Apple’s “One More Thing” event was all about gadgets larger than an iPhone 12 Pro Max, powered by a piece of technology smaller than an iPhone 12 Mini. CEO Tim Cook and co. unveiled Apple’s M1 chip and a lineup of devices that will use it, including the new Mac Mini, MacBook Air, and MacBook Pro.
Apple’s big reveal today was the M1, its proprietary chip that will be powering the next line of Macs. The M1 is a 5nm chip with 16 billion transistors, a 16-core Neural Engine to power machine learning capabilities, support for Thunderbolt 4, and an eight-core CPU and GPU.
In terms of processing power, the M1 has four high-performance cores and four high-efficiency cores that consume one-tenth of the energy, reserved for lightweight tasks. Meanwhile, the 8-core GPU is the most advanced integrated graphics processor Apple has ever created, and it uses a fraction of the power of leading PC chips.
The M1 has a starring role in the new Mac Mini, MacBook Air, and MacBook Pro, and it powers a number of special features in the macOS Big Sur update, which arrives for all Mac users Thursday.
Thanks in large part to the M1, Apple says the new MacBook Air is 98 percent faster than PC laptops sold in the previous year and nine times faster than the most recent Air. Speaking of air, this one doesn’t have a fan. It also has faster wake-up times, an upgraded Retina Display and the longest battery life of its predecessors. Apple says the battery can handle 18 hours of HD video playback, six more hours than existing models.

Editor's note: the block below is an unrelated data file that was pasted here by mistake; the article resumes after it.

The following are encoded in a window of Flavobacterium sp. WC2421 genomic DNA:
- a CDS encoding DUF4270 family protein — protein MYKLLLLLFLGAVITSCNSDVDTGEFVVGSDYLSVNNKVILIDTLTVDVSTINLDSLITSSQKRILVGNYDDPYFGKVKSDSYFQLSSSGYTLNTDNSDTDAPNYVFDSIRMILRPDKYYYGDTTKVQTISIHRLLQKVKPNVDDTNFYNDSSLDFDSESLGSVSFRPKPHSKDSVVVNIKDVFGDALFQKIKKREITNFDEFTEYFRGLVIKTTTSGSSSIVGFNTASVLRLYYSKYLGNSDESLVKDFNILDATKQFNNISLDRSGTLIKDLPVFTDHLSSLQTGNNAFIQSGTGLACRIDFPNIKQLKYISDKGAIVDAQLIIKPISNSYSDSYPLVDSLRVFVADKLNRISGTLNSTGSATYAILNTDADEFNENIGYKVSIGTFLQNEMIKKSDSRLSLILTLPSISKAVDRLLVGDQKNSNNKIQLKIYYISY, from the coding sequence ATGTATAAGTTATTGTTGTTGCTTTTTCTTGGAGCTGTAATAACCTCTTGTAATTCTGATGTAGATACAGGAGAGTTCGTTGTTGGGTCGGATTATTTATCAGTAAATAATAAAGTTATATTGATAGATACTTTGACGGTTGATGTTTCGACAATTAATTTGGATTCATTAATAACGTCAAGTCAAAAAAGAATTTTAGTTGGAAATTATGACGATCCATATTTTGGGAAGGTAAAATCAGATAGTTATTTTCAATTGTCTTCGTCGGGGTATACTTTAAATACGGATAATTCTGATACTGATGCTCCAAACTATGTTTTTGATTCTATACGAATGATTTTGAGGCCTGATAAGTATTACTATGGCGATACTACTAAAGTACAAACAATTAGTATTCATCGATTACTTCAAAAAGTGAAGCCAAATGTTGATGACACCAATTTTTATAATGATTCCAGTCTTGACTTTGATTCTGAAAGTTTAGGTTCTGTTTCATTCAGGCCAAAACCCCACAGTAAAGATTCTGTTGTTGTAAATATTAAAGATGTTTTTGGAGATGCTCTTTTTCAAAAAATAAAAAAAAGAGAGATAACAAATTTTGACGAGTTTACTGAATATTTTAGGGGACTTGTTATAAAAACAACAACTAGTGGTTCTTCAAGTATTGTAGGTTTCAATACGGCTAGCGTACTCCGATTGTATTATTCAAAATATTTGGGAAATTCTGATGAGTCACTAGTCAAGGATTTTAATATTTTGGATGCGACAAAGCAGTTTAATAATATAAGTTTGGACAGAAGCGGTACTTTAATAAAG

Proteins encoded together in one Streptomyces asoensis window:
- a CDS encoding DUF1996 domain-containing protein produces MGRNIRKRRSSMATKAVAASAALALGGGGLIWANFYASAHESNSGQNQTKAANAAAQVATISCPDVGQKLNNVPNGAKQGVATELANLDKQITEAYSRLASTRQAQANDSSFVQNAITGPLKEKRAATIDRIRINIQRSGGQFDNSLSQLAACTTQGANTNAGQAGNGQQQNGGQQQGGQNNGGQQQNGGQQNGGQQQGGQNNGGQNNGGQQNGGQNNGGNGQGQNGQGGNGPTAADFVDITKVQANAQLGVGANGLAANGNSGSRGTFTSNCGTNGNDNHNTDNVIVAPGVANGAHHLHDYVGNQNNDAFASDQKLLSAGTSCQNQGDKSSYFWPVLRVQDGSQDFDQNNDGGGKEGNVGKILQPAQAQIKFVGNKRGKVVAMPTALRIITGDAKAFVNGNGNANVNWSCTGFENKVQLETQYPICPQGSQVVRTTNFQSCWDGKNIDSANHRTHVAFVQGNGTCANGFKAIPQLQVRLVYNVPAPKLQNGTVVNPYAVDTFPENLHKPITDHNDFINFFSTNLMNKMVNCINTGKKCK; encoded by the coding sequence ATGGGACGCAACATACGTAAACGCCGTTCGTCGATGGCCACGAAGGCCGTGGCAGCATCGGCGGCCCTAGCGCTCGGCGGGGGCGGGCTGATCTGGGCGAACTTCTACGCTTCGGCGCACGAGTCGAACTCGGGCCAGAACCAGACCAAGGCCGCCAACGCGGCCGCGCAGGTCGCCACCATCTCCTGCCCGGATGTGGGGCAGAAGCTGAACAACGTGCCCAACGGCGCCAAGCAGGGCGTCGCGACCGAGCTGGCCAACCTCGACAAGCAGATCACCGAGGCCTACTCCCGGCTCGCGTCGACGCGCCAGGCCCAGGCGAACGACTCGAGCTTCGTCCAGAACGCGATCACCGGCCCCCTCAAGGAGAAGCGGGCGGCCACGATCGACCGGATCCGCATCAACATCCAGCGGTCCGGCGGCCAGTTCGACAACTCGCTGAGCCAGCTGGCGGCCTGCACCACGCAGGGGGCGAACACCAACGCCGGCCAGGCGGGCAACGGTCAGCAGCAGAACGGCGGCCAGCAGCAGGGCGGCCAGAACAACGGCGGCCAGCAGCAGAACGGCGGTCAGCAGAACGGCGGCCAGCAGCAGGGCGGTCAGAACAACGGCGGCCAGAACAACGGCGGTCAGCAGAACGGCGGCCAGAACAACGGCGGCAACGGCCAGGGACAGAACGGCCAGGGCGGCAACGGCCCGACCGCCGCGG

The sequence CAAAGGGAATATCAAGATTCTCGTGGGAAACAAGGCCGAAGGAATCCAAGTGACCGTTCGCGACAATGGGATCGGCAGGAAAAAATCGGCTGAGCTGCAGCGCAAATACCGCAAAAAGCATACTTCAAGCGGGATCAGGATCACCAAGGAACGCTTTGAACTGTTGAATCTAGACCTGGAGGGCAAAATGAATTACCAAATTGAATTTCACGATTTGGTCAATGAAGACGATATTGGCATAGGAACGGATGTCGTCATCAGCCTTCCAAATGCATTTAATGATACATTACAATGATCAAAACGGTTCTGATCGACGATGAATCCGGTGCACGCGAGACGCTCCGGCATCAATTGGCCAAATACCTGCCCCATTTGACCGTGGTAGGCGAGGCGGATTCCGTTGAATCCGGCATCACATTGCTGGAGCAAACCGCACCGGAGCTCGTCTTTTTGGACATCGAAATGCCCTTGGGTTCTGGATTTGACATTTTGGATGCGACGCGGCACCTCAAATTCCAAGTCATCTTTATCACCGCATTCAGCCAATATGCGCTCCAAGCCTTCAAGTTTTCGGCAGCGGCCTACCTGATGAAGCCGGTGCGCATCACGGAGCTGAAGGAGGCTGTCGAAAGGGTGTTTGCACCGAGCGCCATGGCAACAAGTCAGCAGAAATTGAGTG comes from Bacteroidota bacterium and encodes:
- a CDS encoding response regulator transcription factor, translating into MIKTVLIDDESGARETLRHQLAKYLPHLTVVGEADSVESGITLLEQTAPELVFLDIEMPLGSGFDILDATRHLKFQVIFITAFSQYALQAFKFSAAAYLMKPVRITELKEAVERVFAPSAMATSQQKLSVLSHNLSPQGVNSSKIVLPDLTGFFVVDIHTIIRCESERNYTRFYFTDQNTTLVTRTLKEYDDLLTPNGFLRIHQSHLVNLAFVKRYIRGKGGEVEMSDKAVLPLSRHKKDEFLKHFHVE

The 2020 MacBook Air costs $999 and starts shipping on November 17th. Notably, this price is for a model with a 7-core GPU. To get a version that takes full advantage of the M1, that’ll cost $1,249.
The 13-inch MacBook Pro is 2.8 times faster than the existing model, and an even three times faster than the best-selling comparable Windows laptop, according to Apple. It supports up to 18 hours of wireless web browsing and 20 hours of video playback, and this one does have a fan. The M1 chip also enables machine learning power at up to 11 times faster than the existing Pro.
The Pro starts at $1,299 for a model with 256GB of storage and 8GB of RAM, and that figure climbs to $1,499 for 512GB of storage. It’s available to order now and hits stores on November 17th.
Notably, Apple is also selling versions of the MacBook Pro and the Mac mini with the existing Intel chip, rather than the M1. This is likely a move to assuage enterprise customers who might be concerned about app compatibility.
The Mac mini is back and it’s also getting an M1 boost. The tiny desktop starts at $700, and is 60 percent more efficient and three times faster than the 2018 iteration, Apple says. This little baby has a six-fold increase in graphics performance and a 15x increase in machine learning capability.
The Mac mini comes in two flavors: 256GB of storage and 8GB of RAM for $699, or 512GB of storage for $899. There’s also the Intel-chip version, too.